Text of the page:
Well, I'm a scientist, and if people present me with a number my instinct is to ask "how reproducible is that number?". It happens often that lens A is tested sharper than lens B on one website, while the inverse is true on another website. So either one of the people doing the testing did it wrong (which I choose not to believe in case of the better known review sites), or lens variation does play a role. Roger Cicala indeed has done some comparitive testing in the past on sample variation, but usually he also just gives a single number "because that's what people want": http://www.lensrentals.com/blog/2012/09/why-arent-the-damn-numbers-the-same (check the first graph btw and tell me the variation on the average isn't interesting to know about...) DxO Marks is particularly good (read: poor) at presenting their results as absolute values...

Direct link | Posted on Jun 26, 2014 at 14:04 UTC
On Tamron SP 150-600mm F/5-6.3 Di VC USD Lab Test Review preview (218 comments in total)

@RichRMA and others worried about the tele-side: check here for another comparison of this lens at 150mm and 500mm wide-open:

http://www.the-digital-picture.com/Reviews/ISO-12233-Sample-Crops.aspx?Lens=929&Camera=453&Sample=0&FLI=0&API=0&LensComp=929&CameraComp=453&SampleComp=0&FLIComp=4&APIComp=0

You'll see that if anything, their sample of the lens was sharper at 500mm...

This illustrates the big problem with lens testing sites: sample variation is very real, and basing nice numbers on just one copy is very much flawed! I've read somewhere that Roger Cicela from LensRentals acquired a new testing unit or so - here's hoping that he'll use it to systematically test at least ten copies of every type of lens he has and share the results with us. Because as it stands, lens review sites are pretty much useless to assess what one can expect from a lens sharpness-wise.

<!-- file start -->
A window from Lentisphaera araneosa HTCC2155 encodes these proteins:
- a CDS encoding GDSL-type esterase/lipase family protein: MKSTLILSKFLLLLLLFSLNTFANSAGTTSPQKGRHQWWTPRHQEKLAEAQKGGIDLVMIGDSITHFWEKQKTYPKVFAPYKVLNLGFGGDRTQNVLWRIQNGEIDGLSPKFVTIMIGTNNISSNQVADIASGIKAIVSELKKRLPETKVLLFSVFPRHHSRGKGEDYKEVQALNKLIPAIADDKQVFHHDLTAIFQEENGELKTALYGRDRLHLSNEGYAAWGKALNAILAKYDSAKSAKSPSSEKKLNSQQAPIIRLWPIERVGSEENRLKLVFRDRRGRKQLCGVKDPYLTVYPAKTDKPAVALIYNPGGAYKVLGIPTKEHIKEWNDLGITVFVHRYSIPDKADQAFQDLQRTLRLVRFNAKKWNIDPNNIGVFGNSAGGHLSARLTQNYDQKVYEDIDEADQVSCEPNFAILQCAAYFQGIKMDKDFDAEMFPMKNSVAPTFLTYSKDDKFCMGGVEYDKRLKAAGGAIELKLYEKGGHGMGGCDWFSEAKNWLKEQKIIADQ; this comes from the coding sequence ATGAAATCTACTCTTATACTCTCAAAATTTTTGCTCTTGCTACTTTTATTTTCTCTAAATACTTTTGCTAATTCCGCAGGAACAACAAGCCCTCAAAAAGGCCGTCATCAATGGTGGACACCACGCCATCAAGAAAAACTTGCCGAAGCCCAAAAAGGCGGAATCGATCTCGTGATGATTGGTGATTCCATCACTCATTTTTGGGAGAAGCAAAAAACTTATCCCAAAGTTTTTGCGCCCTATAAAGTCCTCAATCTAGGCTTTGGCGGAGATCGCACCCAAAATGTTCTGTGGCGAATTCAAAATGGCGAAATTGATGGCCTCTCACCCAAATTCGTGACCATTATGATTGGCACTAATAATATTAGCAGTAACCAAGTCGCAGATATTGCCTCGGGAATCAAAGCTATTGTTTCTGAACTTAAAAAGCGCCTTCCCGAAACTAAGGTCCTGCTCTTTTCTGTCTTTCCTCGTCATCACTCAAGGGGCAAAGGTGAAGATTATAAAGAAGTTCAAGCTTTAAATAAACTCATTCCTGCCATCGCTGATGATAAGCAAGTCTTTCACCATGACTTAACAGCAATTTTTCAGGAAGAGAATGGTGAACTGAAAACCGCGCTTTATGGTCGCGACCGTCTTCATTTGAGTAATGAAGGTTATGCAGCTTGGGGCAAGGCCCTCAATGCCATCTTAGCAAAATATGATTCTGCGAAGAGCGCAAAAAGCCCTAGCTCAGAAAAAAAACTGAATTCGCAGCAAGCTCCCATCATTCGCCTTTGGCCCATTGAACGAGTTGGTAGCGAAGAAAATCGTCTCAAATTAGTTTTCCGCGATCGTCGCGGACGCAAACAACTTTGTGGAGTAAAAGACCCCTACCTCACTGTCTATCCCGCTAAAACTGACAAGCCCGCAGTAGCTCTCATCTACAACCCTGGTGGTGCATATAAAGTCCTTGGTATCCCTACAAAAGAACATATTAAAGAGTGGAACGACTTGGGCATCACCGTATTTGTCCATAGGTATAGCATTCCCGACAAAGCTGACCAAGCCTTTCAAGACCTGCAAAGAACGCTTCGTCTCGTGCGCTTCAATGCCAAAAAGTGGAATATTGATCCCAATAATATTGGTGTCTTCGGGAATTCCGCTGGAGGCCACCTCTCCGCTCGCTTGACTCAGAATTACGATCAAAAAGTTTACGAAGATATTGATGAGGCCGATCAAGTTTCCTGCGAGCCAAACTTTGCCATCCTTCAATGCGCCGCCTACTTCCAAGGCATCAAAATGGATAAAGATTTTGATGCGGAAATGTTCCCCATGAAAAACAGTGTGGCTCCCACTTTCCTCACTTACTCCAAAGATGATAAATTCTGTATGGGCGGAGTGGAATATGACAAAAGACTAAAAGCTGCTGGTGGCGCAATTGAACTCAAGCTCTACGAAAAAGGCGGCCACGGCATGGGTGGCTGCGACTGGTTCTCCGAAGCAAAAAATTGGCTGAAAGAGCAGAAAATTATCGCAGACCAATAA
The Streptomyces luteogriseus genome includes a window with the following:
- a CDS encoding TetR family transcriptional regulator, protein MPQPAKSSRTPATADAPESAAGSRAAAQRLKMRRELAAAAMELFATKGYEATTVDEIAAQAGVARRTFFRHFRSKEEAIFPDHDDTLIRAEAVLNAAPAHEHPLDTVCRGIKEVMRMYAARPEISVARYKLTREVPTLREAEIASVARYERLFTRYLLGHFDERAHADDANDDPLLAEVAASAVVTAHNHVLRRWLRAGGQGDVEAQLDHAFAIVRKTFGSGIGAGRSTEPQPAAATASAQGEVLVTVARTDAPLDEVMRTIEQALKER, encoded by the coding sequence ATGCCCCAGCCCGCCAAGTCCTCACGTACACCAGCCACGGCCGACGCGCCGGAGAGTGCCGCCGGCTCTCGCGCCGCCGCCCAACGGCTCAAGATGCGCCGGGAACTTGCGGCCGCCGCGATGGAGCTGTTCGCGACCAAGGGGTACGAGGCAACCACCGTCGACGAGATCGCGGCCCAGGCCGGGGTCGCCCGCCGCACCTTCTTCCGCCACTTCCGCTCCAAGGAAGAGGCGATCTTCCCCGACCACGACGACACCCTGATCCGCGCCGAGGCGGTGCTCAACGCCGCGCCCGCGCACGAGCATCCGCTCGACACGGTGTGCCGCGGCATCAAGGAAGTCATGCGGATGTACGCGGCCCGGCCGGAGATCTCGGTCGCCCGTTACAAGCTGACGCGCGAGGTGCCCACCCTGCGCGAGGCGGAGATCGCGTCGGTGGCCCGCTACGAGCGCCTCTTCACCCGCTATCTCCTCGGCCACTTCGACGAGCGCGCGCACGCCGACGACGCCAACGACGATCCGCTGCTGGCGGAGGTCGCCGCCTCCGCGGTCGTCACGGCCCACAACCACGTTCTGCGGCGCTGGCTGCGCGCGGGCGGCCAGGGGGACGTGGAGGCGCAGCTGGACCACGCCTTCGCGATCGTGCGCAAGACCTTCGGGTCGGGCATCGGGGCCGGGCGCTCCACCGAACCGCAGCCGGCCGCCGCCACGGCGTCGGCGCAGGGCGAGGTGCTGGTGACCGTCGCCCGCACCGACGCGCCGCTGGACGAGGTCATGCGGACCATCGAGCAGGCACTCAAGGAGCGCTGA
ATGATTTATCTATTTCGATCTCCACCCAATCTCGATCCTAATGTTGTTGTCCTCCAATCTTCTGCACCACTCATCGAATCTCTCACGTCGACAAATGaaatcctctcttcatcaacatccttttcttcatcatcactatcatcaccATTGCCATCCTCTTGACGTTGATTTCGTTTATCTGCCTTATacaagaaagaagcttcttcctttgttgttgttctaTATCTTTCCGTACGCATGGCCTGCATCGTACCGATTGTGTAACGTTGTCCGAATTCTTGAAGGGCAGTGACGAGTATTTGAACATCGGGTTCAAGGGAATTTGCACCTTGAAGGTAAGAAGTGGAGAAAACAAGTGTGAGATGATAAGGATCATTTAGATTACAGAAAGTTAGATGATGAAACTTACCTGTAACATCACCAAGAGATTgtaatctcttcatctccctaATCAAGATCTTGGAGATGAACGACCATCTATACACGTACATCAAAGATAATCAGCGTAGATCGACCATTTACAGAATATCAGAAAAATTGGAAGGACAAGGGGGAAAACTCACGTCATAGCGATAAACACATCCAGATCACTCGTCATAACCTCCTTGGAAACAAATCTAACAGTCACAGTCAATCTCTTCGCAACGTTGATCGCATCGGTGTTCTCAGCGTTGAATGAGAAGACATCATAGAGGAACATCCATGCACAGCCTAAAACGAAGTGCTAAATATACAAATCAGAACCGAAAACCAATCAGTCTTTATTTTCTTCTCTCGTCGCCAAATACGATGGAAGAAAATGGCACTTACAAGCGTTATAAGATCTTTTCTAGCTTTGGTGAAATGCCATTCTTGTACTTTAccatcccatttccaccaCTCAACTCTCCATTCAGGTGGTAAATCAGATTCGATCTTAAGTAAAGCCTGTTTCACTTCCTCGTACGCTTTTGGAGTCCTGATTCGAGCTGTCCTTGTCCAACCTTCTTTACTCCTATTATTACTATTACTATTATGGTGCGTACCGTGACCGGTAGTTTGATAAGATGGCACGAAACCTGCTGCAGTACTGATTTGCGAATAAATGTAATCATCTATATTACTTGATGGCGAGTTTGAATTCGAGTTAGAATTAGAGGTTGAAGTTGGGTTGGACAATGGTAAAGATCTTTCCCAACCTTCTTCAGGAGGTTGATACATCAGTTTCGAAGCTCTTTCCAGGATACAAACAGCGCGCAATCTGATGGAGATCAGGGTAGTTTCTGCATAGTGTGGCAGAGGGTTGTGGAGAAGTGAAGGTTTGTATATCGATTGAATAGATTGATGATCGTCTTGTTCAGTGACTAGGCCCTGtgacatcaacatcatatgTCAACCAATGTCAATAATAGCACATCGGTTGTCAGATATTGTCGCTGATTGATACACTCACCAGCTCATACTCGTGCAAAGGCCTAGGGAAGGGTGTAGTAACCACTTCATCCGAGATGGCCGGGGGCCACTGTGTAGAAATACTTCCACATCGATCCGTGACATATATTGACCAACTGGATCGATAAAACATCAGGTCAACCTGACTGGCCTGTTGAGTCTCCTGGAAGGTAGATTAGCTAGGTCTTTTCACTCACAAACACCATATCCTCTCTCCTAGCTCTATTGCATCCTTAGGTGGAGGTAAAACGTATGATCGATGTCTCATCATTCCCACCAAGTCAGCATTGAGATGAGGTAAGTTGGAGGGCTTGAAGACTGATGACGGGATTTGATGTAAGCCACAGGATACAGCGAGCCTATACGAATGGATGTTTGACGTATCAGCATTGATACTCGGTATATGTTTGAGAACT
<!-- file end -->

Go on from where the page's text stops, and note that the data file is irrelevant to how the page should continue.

Direct link | Posted on Jun 26, 2014 at 07:19 UTC as 43rd comment | 9 replies

Considering the differences in production years, I'm gonna summarize these results as "fewer pixels don't have as much of an effect on signal/noise as some people claim". What could have more effect is the diameter (in cm, not just f-stop) of the front element of the lens attached to the camera...

Direct link | Posted on Jun 22, 2014 at 19:51 UTC as 89th comment | 2 replies
On 2014 Waterproof Camera Roundup article (238 comments in total)
In reply to:

Tobias1234: Last year I tried the Olympus TG-2 which was one of the 2013 recommendations. I was really shocked about the bad image quality compared to any other camera (e.g. S95, TZ10, RX100, FZ38, some mFT-Bodies) I have used before.
The lens of the TG-2 is fast, but it's so soft that open wide is unusable. The JPEG engine was also one of the bad ones.

I can not agree to the 2013 and this new 2014 comparison, because there is one really important feature which is a must for UW photography: RAW support. Without RAW the pictures will have heavy false colours and the UW programs will lead brownish or blueish color casts - depending on the distance to the subject.

After my bad experiences with the compact UW cameras, I tried a RX100 in a cheap housing (Meikon). The quality differences to the candidates is so big, that I can't understand what cameras like a TG-2/TG-3 are good for.

Even a cheap Canon S95 in a cheap Meikon housing (my backup) is lightyears away from UW cameras like a TG-2/TG-3.

These cameras appeal to a broader audience than your regular users? Huh?? Do you suggest that the only people looking for info are pixel-peepers? First time I came here I was an absolute beginner, and was thrilled to find Phill's review of the Casio QV4000, aka 'the poor man's G2'. Now, 12 years later, I might be what you have in mind with your 'typical DPR user', but I would think that newcomers are still flowing in, and your audience is much broader than the 'regular' users you seem to write for... Sure there are scenarios where image quality isn't the main concern, but do you really write reviews for specific situations alone? Let me put it like this: IF there was a high-quality p&s waterproof/rugged camera, I'm sure many of your 'regular users' would be very interested in buying one of those. AND it would be better for 'most consumers'!

Btw, an underwater RX100 would be nice, but very unlikely with its external zoom. Much more realistic is a fast fixed focal.

Direct link | Posted on Jun 17, 2014 at 19:11 UTC
Total: 163, showing: 1 – 20